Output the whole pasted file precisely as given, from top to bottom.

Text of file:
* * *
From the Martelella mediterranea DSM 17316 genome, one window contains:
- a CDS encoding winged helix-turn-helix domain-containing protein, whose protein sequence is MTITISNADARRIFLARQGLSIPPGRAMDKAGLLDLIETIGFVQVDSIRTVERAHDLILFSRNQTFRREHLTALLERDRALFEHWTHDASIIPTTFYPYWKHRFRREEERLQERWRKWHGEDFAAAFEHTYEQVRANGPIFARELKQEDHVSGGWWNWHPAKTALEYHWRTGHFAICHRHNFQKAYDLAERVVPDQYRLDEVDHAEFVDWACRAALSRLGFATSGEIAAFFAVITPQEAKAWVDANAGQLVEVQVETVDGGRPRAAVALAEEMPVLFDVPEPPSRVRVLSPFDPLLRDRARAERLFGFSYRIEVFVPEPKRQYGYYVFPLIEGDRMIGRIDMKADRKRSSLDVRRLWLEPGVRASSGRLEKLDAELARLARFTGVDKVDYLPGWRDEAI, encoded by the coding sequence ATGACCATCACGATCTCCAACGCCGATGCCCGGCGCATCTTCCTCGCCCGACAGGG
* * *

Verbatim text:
From the Martelella mediterranea DSM 17316 genome, one window contains:
- a CDS encoding winged helix-turn-helix domain-containing protein, whose protein sequence is MTITISNADARRIFLARQGLSIPPGRAMDKAGLLDLIETIGFVQVDSIRTVERAHDLILFSRNQTFRREHLTALLERDRALFEHWTHDASIIPTTFYPYWKHRFRREEERLQERWRKWHGEDFAAAFEHTYEQVRANGPIFARELKQEDHVSGGWWNWHPAKTALEYHWRTGHFAICHRHNFQKAYDLAERVVPDQYRLDEVDHAEFVDWACRAALSRLGFATSGEIAAFFAVITPQEAKAWVDANAGQLVEVQVETVDGGRPRAAVALAEEMPVLFDVPEPPSRVRVLSPFDPLLRDRARAERLFGFSYRIEVFVPEPKRQYGYYVFPLIEGDRMIGRIDMKADRKRSSLDVRRLWLEPGVRASSGRLEKLDAELARLARFTGVDKVDYLPGWRDEAI, encoded by the coding sequence ATGACCATCACGATCTCCAACGCCGATGCCCGGCGCATCTTCCTCGCCCGACAGGG